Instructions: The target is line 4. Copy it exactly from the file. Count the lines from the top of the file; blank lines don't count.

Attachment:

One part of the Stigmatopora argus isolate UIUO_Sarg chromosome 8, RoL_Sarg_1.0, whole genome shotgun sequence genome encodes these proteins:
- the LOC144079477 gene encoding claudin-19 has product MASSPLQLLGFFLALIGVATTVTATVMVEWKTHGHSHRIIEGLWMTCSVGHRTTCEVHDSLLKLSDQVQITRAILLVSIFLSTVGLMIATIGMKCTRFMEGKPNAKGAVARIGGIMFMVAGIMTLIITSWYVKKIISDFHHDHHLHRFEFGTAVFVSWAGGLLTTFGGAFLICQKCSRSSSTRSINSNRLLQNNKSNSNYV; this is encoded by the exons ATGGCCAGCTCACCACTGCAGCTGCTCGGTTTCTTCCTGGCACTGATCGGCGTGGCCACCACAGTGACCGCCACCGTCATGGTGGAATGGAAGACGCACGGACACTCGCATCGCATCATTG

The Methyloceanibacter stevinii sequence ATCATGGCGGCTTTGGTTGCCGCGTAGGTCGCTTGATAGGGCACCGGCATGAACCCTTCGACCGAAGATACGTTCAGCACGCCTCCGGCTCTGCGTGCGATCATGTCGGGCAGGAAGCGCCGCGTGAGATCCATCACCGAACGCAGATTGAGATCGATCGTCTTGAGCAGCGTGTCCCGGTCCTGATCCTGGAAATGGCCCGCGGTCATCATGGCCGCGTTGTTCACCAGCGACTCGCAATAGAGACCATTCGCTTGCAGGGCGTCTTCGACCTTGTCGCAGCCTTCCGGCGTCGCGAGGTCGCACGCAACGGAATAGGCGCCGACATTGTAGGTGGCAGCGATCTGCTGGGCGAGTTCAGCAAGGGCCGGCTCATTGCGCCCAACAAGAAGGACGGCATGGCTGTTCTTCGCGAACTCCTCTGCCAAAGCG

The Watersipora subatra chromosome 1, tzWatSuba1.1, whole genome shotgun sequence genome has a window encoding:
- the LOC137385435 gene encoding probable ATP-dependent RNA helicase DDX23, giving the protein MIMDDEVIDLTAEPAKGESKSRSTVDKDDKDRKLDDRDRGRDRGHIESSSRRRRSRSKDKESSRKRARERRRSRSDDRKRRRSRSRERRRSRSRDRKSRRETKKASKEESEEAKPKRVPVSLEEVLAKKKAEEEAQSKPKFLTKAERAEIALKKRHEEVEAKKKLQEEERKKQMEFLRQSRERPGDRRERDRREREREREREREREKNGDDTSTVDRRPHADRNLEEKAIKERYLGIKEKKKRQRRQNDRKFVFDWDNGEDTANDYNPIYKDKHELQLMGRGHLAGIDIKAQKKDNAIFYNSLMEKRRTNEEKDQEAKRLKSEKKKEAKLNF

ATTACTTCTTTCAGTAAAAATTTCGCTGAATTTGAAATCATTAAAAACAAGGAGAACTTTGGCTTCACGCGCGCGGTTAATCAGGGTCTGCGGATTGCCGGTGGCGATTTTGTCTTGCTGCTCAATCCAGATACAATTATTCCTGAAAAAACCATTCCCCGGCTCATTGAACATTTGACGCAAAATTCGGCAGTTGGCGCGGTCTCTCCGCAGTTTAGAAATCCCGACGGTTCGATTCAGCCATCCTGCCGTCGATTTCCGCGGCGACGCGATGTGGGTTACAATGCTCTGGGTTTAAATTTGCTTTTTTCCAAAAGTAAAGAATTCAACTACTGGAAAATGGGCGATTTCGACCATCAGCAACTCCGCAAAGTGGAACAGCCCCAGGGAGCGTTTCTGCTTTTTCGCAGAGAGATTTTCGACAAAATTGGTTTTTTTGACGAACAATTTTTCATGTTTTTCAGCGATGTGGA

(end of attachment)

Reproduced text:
The Watersipora subatra chromosome 1, tzWatSuba1.1, whole genome shotgun sequence genome has a window encoding: